Look for it all on the mix channels.

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In impressive fashion, American by way of Fort Lauderdale, 18 year old Sloane Stephens (above), world #138, won her 3rd consecutive match in the qualification round at Roland Garros, defeating Anastasia Pivovarova, world #95, who probably should have gotten right in to the main draw, 6-3, 6-4 in 79 minutes.  It’s a tough break for Pivovarova, the 20 year old Russian who was seeded first in the qualification section.  But out on court 14 earlier, she did not play the better tennis in big moments, and was continually thwarted by Stephens, who is an excellent mover on the dirt, and who is probably America’s most notable female prospect at the moment.

Pivovarova, at almost 6′, struggled to win points on serve all day, only managing to win 33 of 62 points on serve, despite getting 82% of her first serves in play.  Qualifying action today boded poorly for big servers amid the cold weather, a clear indication that the clay of Roland Garros is playing very slowly.  Stephens earned 8 break points and won four of them, a day after spanking American Julia Cohen, 6-0, 6-3 in 73 minutes.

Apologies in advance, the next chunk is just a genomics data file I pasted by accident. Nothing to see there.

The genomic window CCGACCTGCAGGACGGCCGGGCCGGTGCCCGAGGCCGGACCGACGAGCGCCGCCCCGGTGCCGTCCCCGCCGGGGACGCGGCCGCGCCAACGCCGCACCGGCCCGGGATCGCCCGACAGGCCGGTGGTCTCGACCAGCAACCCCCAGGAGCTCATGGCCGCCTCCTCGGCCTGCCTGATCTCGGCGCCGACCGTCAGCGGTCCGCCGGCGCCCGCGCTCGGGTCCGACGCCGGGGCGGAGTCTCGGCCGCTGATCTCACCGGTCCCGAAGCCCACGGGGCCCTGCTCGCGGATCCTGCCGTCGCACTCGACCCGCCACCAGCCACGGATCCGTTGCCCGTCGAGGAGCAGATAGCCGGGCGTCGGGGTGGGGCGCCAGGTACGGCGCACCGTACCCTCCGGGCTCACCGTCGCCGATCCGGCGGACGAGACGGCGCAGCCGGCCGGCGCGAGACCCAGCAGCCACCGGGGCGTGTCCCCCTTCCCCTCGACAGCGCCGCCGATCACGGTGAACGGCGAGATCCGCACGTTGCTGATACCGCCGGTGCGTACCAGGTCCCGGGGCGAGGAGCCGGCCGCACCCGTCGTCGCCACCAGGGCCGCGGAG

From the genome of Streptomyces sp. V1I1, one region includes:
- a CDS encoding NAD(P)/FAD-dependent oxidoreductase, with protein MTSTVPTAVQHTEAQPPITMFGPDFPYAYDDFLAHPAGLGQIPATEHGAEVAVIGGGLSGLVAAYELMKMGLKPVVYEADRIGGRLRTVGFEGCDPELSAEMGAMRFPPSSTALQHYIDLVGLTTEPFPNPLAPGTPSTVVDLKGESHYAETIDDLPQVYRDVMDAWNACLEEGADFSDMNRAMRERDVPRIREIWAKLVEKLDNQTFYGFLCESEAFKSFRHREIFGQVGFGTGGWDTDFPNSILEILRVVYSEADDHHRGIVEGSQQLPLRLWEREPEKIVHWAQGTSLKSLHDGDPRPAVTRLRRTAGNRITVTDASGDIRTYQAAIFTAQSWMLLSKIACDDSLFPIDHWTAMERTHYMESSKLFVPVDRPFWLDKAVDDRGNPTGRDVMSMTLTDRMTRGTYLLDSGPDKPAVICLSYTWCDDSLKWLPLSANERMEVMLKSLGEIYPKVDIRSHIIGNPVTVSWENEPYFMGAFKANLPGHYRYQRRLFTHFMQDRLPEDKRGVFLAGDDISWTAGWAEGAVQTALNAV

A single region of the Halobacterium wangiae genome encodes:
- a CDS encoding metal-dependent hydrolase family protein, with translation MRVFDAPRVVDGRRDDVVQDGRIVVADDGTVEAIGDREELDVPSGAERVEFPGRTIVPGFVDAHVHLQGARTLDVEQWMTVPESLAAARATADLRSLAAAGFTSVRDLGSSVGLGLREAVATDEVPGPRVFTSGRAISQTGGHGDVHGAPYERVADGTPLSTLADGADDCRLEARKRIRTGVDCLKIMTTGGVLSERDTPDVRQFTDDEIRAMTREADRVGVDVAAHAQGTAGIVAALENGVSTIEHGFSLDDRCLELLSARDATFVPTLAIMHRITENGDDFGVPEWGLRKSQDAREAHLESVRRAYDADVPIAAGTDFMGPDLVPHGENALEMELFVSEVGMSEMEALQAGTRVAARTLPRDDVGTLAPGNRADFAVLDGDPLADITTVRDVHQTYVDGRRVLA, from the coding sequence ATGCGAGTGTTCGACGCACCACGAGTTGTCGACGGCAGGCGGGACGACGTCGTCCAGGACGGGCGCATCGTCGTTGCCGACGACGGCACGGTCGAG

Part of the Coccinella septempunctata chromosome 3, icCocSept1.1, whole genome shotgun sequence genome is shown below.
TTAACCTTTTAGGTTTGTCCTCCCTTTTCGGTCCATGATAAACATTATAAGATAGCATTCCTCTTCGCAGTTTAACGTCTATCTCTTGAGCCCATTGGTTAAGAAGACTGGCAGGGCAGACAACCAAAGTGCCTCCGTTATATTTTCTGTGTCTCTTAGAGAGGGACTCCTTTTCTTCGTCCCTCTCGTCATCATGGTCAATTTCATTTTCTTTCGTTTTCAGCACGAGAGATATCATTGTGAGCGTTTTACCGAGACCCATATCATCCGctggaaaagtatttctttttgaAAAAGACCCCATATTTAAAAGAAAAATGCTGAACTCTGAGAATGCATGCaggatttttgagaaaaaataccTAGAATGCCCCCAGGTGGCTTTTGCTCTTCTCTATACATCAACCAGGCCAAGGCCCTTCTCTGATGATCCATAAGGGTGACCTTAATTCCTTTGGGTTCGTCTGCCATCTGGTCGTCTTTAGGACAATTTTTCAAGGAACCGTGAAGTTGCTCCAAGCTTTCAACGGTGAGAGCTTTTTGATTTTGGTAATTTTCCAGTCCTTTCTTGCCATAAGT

On Wednesday, Stephens opened the quallies with a straight set win over Severine Beltrame, formerly Bremond, who is one of only 3 women on tour right now we can think of who play with one hand (the others being Francesca Schiavone and Kristina Barrois).  Stephens, who we recently lobbied for to make our piss poor Fed Cup squad, did not drop a set on her way to a winnable 1st round matchup with Elena Baltacha.

She also won a recent challenger on red clay (early May) and is most definitely playing the best tennis of her young career.  We are gratified.  And we like her draw.  Despite the presence of Cibulkova, Na Li, Dulgheru, and Kvitova in her quarter, we could see Stephens staying close with most of those women, in what is a very weak draw.  If Stephens can avoid Na Li, or get enough of her heavy groundstrokes back, a trip to the round of 16 could be in the cards for the bright young American.